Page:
g) Do existing EHR systems automatically generate an accounting of disclosures under the current Privacy Rule (i.e., does the system account for disclosures other than to carry out TPO)? If so, what would be the additional burden to also account for disclosures to carry out TPO? If not, to what extent do covered entities use a separate system or module to generate an accounting of disclosures, and does the system interface with the EHR system? OCR requests cost estimates, where available.
Some EHRs do automatically generate AoDs. But these automatically generated AoDs are limited. Systems like Epic already account for a lot of the treatment (TPO) AoDs, too.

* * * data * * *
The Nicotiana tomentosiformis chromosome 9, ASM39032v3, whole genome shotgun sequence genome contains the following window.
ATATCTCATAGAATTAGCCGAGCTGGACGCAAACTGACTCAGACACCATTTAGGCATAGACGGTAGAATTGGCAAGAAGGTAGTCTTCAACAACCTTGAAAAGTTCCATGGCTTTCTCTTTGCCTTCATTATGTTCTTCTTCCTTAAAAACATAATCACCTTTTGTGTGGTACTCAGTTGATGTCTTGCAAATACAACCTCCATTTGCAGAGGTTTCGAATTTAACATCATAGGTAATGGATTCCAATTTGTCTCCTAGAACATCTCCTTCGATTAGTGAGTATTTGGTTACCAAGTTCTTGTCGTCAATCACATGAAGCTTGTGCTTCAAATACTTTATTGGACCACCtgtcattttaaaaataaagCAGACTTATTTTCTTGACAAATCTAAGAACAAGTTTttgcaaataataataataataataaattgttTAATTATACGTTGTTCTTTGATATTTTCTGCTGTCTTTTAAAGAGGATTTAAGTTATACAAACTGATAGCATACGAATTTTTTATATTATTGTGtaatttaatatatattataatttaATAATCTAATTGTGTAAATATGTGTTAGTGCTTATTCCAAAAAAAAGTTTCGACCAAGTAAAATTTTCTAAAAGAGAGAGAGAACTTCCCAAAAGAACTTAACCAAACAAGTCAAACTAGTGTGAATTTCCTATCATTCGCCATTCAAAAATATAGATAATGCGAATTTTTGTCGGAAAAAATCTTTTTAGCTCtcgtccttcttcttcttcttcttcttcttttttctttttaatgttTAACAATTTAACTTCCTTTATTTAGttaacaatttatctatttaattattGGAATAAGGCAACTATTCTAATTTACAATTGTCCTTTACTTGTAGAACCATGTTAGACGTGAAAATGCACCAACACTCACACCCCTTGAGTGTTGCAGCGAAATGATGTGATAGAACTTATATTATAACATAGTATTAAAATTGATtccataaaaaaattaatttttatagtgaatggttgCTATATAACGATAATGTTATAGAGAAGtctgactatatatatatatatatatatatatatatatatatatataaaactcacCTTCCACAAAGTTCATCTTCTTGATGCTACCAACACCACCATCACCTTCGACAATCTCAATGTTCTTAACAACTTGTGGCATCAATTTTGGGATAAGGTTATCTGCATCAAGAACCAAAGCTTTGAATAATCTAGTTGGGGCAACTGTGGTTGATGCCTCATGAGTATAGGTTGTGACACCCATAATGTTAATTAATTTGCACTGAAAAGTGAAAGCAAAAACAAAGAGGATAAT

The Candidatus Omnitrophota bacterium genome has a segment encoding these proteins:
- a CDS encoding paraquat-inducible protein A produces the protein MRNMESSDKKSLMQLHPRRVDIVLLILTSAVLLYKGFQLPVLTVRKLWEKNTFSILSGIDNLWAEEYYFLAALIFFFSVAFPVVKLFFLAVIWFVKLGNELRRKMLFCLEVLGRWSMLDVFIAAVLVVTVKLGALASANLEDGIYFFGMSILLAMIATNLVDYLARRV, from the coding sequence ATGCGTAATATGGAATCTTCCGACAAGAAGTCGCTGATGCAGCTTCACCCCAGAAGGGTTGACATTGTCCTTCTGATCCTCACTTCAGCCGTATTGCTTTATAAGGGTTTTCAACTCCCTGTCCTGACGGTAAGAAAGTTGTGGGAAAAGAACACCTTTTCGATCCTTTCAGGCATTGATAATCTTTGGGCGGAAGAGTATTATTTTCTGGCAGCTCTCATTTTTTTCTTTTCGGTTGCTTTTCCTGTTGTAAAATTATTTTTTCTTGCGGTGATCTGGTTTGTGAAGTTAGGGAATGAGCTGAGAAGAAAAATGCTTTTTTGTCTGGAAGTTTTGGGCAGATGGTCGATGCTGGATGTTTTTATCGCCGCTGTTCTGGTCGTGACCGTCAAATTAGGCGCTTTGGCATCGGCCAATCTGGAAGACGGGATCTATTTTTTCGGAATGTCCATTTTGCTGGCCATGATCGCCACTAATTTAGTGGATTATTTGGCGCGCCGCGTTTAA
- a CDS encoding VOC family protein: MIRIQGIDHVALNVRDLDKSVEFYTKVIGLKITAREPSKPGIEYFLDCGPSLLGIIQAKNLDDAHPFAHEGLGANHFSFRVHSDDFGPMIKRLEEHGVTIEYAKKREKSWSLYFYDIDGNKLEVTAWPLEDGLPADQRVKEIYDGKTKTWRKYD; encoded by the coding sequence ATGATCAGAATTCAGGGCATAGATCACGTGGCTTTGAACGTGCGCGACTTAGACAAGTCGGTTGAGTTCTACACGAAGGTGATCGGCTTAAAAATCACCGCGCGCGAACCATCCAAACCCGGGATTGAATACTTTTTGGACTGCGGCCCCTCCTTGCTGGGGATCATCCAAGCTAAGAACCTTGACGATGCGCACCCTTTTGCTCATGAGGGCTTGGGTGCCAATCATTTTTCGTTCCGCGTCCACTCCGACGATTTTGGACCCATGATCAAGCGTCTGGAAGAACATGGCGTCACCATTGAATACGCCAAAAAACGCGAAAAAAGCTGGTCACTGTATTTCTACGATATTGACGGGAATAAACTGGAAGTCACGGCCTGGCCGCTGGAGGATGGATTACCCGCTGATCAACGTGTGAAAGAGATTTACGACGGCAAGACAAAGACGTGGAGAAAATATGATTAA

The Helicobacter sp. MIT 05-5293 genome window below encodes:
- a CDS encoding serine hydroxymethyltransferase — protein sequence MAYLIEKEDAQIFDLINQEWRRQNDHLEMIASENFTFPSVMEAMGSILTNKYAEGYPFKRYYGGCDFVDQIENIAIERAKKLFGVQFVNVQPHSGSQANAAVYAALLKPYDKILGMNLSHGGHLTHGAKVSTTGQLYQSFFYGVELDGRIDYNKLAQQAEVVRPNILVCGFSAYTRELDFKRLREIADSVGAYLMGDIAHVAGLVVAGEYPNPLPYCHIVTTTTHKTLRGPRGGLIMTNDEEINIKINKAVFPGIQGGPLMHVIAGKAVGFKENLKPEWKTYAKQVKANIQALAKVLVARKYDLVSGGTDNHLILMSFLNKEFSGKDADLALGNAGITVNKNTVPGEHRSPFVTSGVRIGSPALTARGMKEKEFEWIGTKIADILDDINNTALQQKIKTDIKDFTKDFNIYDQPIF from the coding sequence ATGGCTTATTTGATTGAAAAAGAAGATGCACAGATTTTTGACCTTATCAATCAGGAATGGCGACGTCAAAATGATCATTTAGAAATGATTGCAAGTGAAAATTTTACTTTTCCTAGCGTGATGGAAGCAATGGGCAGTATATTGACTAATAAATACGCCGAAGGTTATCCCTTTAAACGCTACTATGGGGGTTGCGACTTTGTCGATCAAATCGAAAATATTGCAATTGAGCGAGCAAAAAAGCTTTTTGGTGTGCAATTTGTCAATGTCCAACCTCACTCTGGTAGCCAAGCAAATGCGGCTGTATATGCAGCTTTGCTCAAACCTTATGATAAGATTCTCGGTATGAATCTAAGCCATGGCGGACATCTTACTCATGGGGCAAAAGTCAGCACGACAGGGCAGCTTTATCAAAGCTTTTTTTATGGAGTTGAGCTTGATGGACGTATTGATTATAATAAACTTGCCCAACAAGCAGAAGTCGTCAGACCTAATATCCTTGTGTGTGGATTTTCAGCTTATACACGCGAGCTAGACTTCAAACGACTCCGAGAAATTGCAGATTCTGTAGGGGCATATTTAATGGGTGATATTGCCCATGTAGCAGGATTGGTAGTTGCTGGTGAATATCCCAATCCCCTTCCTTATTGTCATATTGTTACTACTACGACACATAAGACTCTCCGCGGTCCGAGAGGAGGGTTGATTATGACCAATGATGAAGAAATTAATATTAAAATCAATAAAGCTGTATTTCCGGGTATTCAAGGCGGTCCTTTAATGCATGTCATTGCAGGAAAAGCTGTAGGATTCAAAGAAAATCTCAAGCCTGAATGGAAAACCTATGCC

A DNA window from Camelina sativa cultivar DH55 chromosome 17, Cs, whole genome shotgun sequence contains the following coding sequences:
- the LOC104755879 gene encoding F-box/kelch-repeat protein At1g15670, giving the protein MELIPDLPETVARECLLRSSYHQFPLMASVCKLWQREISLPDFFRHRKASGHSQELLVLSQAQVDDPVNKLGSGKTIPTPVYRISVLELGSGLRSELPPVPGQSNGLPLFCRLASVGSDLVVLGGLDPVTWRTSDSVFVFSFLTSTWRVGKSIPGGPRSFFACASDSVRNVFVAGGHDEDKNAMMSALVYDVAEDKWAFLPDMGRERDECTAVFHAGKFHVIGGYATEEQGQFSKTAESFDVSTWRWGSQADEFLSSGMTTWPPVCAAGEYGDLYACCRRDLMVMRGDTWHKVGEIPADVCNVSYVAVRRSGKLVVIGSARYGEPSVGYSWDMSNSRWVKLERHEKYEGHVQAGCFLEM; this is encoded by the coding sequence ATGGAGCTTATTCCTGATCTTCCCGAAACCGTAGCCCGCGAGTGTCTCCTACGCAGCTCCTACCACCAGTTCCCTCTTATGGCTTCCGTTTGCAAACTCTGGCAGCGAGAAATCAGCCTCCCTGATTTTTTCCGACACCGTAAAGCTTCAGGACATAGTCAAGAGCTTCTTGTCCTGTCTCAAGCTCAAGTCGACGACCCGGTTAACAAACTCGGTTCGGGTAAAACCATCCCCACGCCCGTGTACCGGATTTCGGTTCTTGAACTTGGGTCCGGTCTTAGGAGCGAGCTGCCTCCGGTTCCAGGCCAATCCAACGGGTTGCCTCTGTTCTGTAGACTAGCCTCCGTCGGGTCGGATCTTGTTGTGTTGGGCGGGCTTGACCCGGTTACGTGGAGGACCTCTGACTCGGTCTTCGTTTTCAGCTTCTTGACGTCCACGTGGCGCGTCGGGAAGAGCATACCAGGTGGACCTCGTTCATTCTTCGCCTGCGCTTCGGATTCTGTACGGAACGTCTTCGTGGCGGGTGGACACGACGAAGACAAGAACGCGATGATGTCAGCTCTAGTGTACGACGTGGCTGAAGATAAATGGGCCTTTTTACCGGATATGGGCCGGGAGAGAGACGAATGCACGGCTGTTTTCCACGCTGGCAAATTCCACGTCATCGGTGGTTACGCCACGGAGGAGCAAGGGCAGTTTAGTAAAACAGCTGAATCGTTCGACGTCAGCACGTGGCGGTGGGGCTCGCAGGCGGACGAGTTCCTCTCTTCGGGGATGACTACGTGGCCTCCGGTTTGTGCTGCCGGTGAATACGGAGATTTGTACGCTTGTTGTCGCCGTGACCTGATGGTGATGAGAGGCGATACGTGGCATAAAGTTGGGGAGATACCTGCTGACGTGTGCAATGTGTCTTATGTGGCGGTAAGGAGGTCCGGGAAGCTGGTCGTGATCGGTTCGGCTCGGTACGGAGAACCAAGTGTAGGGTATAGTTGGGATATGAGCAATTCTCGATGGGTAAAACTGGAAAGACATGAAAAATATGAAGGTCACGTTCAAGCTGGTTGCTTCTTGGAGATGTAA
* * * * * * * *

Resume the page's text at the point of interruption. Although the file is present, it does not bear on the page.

The OCR thinks EHRs can’t do this though and asks:
33) If an EHR is not currently able to account for disclosures of an EHR to carry out TPO, what would be the burden, in time and financial costs, for covered entities and/or their vendors to implement such a feature?
But considering they already can and do, any burden should be minimal. Granted, EHR vendors vary and some providers, in a race to meet Meaningful Use requirements, got stuck with really shitty systems that do almost nothing.
The biggest cost to ensure EHRs can generate AoDs would be getting doctors to dump current EHRs that can’t offer this feature & invest in meaningful EHR systems. Given lack of real standards when implementing policy measures that incentivized adoption of EHRs, this would be difficult. For small offices this could be a problem but shouldn’t be an excuse.
Accordingly, the OCR asks: